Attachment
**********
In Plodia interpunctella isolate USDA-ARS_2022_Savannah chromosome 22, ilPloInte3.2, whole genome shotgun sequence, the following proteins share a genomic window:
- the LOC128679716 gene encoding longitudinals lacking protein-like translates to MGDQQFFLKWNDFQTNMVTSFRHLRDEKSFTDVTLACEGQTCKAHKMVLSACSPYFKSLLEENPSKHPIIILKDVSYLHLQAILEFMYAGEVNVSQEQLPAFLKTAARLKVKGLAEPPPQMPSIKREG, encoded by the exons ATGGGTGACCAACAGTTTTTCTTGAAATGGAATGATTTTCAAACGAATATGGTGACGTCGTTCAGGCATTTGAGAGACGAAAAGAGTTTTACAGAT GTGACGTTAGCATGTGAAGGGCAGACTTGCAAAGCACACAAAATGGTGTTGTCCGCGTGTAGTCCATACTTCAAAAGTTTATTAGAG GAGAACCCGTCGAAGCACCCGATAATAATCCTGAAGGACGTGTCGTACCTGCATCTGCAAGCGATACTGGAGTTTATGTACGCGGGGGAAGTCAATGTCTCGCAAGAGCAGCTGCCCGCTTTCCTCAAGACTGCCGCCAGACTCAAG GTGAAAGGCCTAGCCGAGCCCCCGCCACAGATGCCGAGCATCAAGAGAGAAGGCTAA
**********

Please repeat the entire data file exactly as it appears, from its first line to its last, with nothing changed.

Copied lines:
In Plodia interpunctella isolate USDA-ARS_2022_Savannah chromosome 22, ilPloInte3.2, whole genome shotgun sequence, the following proteins share a genomic window:
- the LOC128679716 gene encoding longitudinals lacking protein-like translates to MGDQQFFLKWNDFQTNMVTSFRHLRDEKSFTDVTLACEGQTCKAHKMVLSACSPYFKSLLEENPSKHPIIILKDVSYLHLQAILEFMYAGEVNVSQEQLPAFLKTAARLKVKGLAEPPPQMPSIKREG, encoded by the exons ATGGGTGACCAACAGTTTTTCTTGAAATGGAATGATTTTCAAACGAATATGGTGACGTCGTTCAGGCATTTGAGAGACGAAAAGAGTTTTACAGAT GTGACGTTAGCATGTGAAGGGCAGACTTGCAAAGCACACAAAATGGTGTTGTCCGCGTGTAGTCCATACTTCAAAAGTTTATTAGAG GAGAACCCGTCGAAGCACCCGATAATAATCCTGAAGGACGTGTCGTACCTGCATCTGCAAGCGATACTGGAGTTTATGTACGCGGGGGAAGTCAATGTCTCGCAAGAGCAGCTGCCCGCTTTCCTCAAGACTGCCGCCAGACTCAAG GTGAAAGGCCTAGCCGAGCCCCCGCCACAGATGCCGAGCATCAAGAGAGAAGGCTAA